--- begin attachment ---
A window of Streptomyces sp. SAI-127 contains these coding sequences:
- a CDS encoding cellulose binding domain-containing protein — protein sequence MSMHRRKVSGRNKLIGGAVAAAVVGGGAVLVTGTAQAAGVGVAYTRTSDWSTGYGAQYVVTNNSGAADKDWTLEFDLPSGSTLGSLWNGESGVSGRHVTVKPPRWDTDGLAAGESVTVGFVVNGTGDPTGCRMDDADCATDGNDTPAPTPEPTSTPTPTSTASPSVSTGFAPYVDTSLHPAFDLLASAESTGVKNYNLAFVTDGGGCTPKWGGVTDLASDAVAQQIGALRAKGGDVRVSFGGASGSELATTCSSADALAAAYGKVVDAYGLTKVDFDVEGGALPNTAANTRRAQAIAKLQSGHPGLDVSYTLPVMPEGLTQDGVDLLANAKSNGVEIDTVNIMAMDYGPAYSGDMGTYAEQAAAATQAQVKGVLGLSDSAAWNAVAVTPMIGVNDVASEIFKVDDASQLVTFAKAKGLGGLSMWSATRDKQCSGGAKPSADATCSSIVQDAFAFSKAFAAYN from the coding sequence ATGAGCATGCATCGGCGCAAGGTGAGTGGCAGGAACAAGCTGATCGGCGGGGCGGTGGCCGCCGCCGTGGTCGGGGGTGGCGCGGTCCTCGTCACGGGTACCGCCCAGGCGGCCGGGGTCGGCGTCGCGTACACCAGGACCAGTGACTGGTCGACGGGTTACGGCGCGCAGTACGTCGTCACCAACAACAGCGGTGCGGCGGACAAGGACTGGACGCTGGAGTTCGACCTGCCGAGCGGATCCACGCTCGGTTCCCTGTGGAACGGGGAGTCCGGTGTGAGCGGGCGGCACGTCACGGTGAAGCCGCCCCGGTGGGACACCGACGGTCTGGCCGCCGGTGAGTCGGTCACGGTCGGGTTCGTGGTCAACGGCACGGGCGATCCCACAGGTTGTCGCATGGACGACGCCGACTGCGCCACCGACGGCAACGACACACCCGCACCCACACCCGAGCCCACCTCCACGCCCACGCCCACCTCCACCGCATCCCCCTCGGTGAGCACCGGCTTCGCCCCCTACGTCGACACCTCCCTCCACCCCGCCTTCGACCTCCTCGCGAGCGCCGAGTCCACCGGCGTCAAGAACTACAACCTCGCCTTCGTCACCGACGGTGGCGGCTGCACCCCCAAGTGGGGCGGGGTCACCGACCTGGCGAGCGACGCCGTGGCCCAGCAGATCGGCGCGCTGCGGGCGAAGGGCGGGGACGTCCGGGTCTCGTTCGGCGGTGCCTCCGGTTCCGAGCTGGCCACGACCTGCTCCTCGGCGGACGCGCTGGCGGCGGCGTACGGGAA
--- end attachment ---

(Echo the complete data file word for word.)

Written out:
A window of Streptomyces sp. SAI-127 contains these coding sequences:
- a CDS encoding cellulose binding domain-containing protein — protein sequence MSMHRRKVSGRNKLIGGAVAAAVVGGGAVLVTGTAQAAGVGVAYTRTSDWSTGYGAQYVVTNNSGAADKDWTLEFDLPSGSTLGSLWNGESGVSGRHVTVKPPRWDTDGLAAGESVTVGFVVNGTGDPTGCRMDDADCATDGNDTPAPTPEPTSTPTPTSTASPSVSTGFAPYVDTSLHPAFDLLASAESTGVKNYNLAFVTDGGGCTPKWGGVTDLASDAVAQQIGALRAKGGDVRVSFGGASGSELATTCSSADALAAAYGKVVDAYGLTKVDFDVEGGALPNTAANTRRAQAIAKLQSGHPGLDVSYTLPVMPEGLTQDGVDLLANAKSNGVEIDTVNIMAMDYGPAYSGDMGTYAEQAAAATQAQVKGVLGLSDSAAWNAVAVTPMIGVNDVASEIFKVDDASQLVTFAKAKGLGGLSMWSATRDKQCSGGAKPSADATCSSIVQDAFAFSKAFAAYN from the coding sequence ATGAGCATGCATCGGCGCAAGGTGAGTGGCAGGAACAAGCTGATCGGCGGGGCGGTGGCCGCCGCCGTGGTCGGGGGTGGCGCGGTCCTCGTCACGGGTACCGCCCAGGCGGCCGGGGTCGGCGTCGCGTACACCAGGACCAGTGACTGGTCGACGGGTTACGGCGCGCAGTACGTCGTCACCAACAACAGCGGTGCGGCGGACAAGGACTGGACGCTGGAGTTCGACCTGCCGAGCGGATCCACGCTCGGTTCCCTGTGGAACGGGGAGTCCGGTGTGAGCGGGCGGCACGTCACGGTGAAGCCGCCCCGGTGGGACACCGACGGTCTGGCCGCCGGTGAGTCGGTCACGGTCGGGTTCGTGGTCAACGGCACGGGCGATCCCACAGGTTGTCGCATGGACGACGCCGACTGCGCCACCGACGGCAACGACACACCCGCACCCACACCCGAGCCCACCTCCACGCCCACGCCCACCTCCACCGCATCCCCCTCGGTGAGCACCGGCTTCGCCCCCTACGTCGACACCTCCCTCCACCCCGCCTTCGACCTCCTCGCGAGCGCCGAGTCCACCGGCGTCAAGAACTACAACCTCGCCTTCGTCACCGACGGTGGCGGCTGCACCCCCAAGTGGGGCGGGGTCACCGACCTGGCGAGCGACGCCGTGGCCCAGCAGATCGGCGCGCTGCGGGCGAAGGGCGGGGACGTCCGGGTCTCGTTCGGCGGTGCCTCCGGTTCCGAGCTGGCCACGACCTGCTCCTCGGCGGACGCGCTGGCGGCGGCGTACGGGAA